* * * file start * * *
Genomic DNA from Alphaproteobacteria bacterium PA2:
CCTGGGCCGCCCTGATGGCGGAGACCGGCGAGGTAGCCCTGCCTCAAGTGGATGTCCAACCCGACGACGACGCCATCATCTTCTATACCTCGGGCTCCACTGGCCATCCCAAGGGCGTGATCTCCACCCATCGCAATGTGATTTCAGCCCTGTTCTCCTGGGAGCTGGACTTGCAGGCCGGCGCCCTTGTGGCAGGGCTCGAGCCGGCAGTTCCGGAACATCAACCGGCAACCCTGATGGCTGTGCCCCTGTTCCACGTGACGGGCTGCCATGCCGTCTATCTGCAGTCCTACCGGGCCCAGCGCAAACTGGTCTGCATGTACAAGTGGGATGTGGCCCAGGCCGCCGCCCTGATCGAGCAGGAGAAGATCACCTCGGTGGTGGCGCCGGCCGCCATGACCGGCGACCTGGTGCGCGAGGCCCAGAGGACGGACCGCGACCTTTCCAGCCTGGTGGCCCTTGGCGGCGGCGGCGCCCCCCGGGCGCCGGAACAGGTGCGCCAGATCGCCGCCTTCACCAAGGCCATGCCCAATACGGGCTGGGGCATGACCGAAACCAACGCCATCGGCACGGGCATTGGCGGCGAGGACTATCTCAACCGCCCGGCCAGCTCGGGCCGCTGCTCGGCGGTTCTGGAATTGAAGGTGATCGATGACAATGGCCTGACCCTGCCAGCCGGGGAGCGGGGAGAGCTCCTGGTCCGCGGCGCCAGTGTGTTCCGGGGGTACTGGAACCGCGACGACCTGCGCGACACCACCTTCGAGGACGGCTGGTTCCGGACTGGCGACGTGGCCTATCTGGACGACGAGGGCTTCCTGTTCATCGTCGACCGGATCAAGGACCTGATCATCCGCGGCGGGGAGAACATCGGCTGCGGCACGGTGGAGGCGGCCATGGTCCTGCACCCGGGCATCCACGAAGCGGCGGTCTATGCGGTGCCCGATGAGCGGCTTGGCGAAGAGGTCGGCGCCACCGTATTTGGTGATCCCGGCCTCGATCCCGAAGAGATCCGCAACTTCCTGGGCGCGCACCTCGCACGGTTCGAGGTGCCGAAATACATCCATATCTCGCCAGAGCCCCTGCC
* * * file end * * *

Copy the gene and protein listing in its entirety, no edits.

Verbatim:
Genomic DNA from Alphaproteobacteria bacterium PA2:
CCTGGGCCGCCCTGATGGCGGAGACCGGCGAGGTAGCCCTGCCTCAAGTGGATGTCCAACCCGACGACGACGCCATCATCTTCTATACCTCGGGCTCCACTGGCCATCCCAAGGGCGTGATCTCCACCCATCGCAATGTGATTTCAGCCCTGTTCTCCTGGGAGCTGGACTTGCAGGCCGGCGCCCTTGTGGCAGGGCTCGAGCCGGCAGTTCCGGAACATCAACCGGCAACCCTGATGGCTGTGCCCCTGTTCCACGTGACGGGCTGCCATGCCGTCTATCTGCAGTCCTACCGGGCCCAGCGCAAACTGGTCTGCATGTACAAGTGGGATGTGGCCCAGGCCGCCGCCCTGATCGAGCAGGAGAAGATCACCTCGGTGGTGGCGCCGGCCGCCATGACCGGCGACCTGGTGCGCGAGGCCCAGAGGACGGACCGCGACCTTTCCAGCCTGGTGGCCCTTGGCGGCGGCGGCGCCCCCCGGGCGCCGGAACAGGTGCGCCAGATCGCCGCCTTCACCAAGGCCATGCCCAATACGGGCTGGGGCATGACCGAAACCAACGCCATCGGCACGGGCATTGGCGGCGAGGACTATCTCAACCGCCCGGCCAGCTCGGGCCGCTGCTCGGCGGTTCTGGAATTGAAGGTGATCGATGACAATGGCCTGACCCTGCCAGCCGGGGAGCGGGGAGAGCTCCTGGTCCGCGGCGCCAGTGTGTTCCGGGGGTACTGGAACCGCGACGACCTGCGCGACACCACCTTCGAGGACGGCTGGTTCCGGACTGGCGACGTGGCCTATCTGGACGACGAGGGCTTCCTGTTCATCGTCGACCGGATCAAGGACCTGATCATCCGCGGCGGGGAGAACATCGGCTGCGGCACGGTGGAGGCGGCCATGGTCCTGCACCCGGGCATCCACGAAGCGGCGGTCTATGCGGTGCCCGATGAGCGGCTTGGCGAAGAGGTCGGCGCCACCGTATTTGGTGATCCCGGCCTCGATCCCGAAGAGATCCGCAACTTCCTGGGCGCGCACCTCGCACGGTTCGAGGTGCCGAAATACATCCATATCTCGCCAGAGCCCCTGCC